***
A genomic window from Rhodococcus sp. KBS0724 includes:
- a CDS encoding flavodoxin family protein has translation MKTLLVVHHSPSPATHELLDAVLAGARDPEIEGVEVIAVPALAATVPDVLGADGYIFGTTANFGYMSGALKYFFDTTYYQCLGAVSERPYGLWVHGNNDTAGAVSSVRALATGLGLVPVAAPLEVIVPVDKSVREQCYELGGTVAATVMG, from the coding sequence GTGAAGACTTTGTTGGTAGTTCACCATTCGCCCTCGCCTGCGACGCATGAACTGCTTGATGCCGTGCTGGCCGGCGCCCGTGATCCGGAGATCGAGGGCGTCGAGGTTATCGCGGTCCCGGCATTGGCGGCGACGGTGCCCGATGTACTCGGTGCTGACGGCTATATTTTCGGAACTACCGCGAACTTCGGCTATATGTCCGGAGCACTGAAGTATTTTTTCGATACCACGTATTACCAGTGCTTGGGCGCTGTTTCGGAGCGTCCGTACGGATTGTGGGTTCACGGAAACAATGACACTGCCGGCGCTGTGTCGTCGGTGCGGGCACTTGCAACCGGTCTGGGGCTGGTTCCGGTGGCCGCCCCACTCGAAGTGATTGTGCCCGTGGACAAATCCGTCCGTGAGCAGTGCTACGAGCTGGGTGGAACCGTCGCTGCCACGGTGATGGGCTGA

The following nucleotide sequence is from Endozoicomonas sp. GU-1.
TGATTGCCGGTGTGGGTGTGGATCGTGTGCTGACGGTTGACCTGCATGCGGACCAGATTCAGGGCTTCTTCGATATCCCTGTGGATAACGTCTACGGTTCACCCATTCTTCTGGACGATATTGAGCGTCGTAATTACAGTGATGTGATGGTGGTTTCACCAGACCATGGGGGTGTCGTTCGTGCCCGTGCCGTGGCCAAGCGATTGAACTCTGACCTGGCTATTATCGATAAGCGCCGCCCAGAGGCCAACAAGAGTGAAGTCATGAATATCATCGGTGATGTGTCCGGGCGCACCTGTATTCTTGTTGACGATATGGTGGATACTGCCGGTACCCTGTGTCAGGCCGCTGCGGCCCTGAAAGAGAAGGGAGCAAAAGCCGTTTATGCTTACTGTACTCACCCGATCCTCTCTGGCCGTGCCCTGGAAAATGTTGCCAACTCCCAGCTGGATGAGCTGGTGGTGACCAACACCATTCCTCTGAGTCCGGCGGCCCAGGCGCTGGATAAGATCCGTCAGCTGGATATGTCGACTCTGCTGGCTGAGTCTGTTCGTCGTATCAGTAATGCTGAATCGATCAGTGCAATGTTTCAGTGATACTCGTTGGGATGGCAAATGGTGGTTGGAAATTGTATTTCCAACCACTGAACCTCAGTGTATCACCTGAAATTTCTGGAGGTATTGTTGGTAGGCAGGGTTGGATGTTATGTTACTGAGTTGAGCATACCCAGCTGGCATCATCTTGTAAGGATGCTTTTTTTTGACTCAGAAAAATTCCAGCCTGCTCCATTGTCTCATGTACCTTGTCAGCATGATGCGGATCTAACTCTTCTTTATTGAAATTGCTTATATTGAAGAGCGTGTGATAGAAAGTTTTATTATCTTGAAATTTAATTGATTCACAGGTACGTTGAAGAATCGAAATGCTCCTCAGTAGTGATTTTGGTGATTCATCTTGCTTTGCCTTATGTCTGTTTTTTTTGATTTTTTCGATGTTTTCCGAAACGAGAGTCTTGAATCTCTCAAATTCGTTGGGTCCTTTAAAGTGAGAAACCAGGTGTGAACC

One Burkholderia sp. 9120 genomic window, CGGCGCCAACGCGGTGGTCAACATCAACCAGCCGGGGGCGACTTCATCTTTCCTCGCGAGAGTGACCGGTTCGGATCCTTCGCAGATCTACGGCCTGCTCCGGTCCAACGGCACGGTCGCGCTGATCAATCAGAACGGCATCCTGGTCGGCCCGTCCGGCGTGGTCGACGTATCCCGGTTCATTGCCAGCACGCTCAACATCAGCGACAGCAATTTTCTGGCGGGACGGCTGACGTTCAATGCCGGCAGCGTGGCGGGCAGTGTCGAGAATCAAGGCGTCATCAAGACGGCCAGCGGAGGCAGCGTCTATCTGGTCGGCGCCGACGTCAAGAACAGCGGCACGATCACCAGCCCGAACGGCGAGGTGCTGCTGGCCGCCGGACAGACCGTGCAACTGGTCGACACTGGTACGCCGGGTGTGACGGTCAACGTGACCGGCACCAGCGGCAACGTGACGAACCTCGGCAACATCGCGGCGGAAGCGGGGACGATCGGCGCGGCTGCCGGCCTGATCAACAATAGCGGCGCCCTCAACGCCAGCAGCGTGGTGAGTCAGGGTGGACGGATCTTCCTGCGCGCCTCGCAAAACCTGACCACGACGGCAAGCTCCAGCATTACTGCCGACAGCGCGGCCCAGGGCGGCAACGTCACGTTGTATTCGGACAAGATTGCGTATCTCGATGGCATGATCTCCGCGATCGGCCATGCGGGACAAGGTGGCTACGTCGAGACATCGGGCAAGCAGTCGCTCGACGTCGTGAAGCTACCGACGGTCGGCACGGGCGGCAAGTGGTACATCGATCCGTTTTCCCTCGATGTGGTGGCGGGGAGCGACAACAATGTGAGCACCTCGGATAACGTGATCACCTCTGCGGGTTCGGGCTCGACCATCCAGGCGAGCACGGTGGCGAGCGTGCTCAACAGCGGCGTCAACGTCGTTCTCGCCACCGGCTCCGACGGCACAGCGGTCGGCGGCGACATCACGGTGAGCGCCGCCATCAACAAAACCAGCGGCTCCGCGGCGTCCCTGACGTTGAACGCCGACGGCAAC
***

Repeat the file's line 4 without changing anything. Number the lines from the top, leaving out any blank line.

TGATTGCCGGTGTGGGTGTGGATCGTGTGCTGACGGTTGACCTGCATGCGGACCAGATTCAGGGCTTCTTCGATATCCCTGTGGATAACGTCTACGGTTCACCCATTCTTCTGGACGATATTGAGCGTCGTAATTACAGTGATGTGATGGTGGTTTCACCAGACCATGGGGGTGTCGTTCGTGCCCGTGCCGTGGCCAAGCGATTGAACTCTGACCTGGCTATTATCGATAAGCGCCGCCCAGAGGCCAACAAGAGTGAAGTCATGAATATCATCGGTGATGTGTCCGGGCGCACCTGTATTCTTGTTGACGATATGGTGGATACTGCCGGTACCCTGTGTCAGGCCGCTGCGGCCCTGAAAGAGAAGGGAGCAAAAGCCGTTTATGCTTACTGTACTCACCCGATCCTCTCTGGCCGTGCCCTGGAAAATGTTGCCAACTCCCAGCTGGATGAGCTGGTGGTGACCAACACCATTCCTCTGAGTCCGGCGGCCCAGGCGCTGGATAAGATCCGTCAGCTGGATATGTCGACTCTGCTGGCTGAGTCTGTTCGTCGTATCAGTAATGCTGAATCGATCAGTGCAATGTTTCAGTGATACTCGTTGGGATGGCAAATGGTGGTTGGAAATTGTATTTCCAACCACTGAACCTCAGTGTATCACCTGAAATTTCTGGAGGTATTGTTGGTAGGCAGGGTTGGATGTTATGTTACTGAGTTGAGCATACCCAGCTGGCATCATCTTGTAAGGATGCTTTTTTTTGACTCAGAAAAATTCCAGCCTGCTCCATTGTCTCATGTACCTTGTCAGCATGATGCGGATCTAACTCTTCTTTATTGAAATTGCTTATATTGAAGAGCGTGTGATAGAAAGTTTTATTATCTTGAAATTTAATTGATTCACAGGTACGTTGAAGAATCGAAATGCTCCTCAGTAGTGATTTTGGTGATTCATCTTGCTTTGCCTTATGTCTGTTTTTTTTGATTTTTTCGATGTTTTCCGAAACGAGAGTCTTGAATCTCTCAAATTCGTTGGGTCCTTTAAAGTGAGAAACCAGGTGTGAACC